Native advertising is a popular, fast growing and successful advertising format. But is it the same as content marketing? The answer is no, and this can’t be stressed enough. Björn Owen Glad explains.
Native advertising is experiencing a boom at the moment, to put it mildly. The developments we have seen in the USA in recent years have now hit Scandinavia with full force.
Both advertisers and media bureaus are scrambling after this new efficient advertising solution and seeing how it produces fantastic results.
In the wake of this (obviously positive) development however, there is some confusion that threatens to damage the perception of content marketing, which Joe Pulizzi offers his insights into here.
Distinguishing between the two concepts is important, for several reasons.
Partly because content marketing is a complex apparatus that, if it is to work, can’t be simplified. And partly because popular concepts – which content marketing currently is right now – are often hijacked by overly eager consultants who want to do quick business without delivering long term results.
What is native advertising (really)?
Native advertising is one of many ways to distribute content.
It involves buying editorial space in the media and filling it with relevant, interesting and engaging content. It is published in, and harmonised with its surrounding environment, and therefore creates added value for the recipient without interfering with their experience.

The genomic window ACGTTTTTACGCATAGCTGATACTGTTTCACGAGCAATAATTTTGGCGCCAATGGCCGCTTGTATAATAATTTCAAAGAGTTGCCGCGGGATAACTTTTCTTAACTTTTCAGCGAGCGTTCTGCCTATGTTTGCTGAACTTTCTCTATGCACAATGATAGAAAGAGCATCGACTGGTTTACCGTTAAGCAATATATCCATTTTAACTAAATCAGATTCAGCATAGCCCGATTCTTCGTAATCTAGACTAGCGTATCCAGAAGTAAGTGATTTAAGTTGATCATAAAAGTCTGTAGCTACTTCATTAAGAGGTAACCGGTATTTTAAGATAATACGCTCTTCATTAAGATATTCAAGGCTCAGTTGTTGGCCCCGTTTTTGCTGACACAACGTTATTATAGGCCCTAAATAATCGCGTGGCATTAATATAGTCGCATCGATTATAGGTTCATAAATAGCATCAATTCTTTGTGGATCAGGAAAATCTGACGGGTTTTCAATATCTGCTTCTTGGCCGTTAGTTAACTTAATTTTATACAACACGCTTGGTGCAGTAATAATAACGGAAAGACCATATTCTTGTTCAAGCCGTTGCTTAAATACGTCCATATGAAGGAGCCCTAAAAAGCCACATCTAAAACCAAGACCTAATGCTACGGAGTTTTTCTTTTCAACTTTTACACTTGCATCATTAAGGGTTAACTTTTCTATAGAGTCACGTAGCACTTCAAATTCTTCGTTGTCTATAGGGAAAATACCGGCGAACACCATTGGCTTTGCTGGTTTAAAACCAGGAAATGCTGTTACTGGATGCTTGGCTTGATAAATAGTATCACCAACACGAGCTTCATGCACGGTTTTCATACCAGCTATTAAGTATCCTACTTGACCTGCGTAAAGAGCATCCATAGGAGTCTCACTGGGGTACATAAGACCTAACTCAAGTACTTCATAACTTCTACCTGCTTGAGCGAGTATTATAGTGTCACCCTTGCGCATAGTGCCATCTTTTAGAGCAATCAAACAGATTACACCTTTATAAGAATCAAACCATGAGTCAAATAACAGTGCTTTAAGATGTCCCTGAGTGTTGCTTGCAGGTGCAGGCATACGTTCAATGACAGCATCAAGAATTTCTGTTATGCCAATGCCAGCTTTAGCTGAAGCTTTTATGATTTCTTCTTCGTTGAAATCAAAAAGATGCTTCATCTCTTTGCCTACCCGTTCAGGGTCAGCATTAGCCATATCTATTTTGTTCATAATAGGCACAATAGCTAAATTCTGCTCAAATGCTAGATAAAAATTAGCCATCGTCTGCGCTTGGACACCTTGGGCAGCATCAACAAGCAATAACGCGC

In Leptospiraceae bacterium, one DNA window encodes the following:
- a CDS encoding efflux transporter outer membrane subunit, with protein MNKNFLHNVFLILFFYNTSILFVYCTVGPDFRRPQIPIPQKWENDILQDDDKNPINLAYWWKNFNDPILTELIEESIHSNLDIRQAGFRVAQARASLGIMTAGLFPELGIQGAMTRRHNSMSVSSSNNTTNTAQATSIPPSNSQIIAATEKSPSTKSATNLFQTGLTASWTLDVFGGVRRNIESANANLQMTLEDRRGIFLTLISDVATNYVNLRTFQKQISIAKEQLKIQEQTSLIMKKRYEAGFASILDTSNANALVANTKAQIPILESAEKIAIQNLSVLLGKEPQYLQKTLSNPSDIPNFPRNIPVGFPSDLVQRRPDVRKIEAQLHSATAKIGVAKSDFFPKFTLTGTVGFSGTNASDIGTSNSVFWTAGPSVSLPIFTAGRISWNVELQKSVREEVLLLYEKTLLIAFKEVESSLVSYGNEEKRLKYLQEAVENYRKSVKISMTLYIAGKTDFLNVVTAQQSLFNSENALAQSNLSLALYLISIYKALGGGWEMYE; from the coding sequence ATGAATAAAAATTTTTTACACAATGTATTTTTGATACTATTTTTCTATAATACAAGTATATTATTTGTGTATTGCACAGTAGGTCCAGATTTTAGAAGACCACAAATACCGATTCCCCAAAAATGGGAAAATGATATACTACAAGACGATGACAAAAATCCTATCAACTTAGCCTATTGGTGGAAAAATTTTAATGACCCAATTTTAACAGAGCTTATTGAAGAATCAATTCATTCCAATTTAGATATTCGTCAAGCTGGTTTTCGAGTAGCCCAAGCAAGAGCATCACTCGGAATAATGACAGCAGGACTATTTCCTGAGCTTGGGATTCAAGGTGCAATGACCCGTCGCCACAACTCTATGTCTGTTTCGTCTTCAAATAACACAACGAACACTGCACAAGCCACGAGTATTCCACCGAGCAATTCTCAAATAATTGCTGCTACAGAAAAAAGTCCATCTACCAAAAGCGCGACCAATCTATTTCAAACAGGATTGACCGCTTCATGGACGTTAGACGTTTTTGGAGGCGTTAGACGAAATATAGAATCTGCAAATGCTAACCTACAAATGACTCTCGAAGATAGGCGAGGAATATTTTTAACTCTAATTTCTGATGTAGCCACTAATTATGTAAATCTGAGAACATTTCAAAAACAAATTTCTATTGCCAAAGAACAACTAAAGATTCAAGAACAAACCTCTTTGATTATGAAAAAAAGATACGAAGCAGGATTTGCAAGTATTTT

Just like content marketing – and in contrast to traditional adverting – native advertising focuses on giving the audience added value, rather than information on prices, products and services.
Content that does not take into account its context, is irrelevant or placed in the media’s traditional advertising spaces is not native advertising. Then it is closer to advertorials, a (perhaps rightfully) ridiculed concept that rarely provides added value to the recipient.
Native advertising can be a part of a broader content marketing strategy. But native advertising is not content marketing.
Content marketing is about creating and publishing interesting, relevant and engaging content that recipients want to receive and will seek out for themselves, often in channels owned by the sender.
The sender wants to establish a mutual and loyal relationship with the recipient in a way that traditional advertising can’t.
Which is why it’s so important to not confuse the two concepts.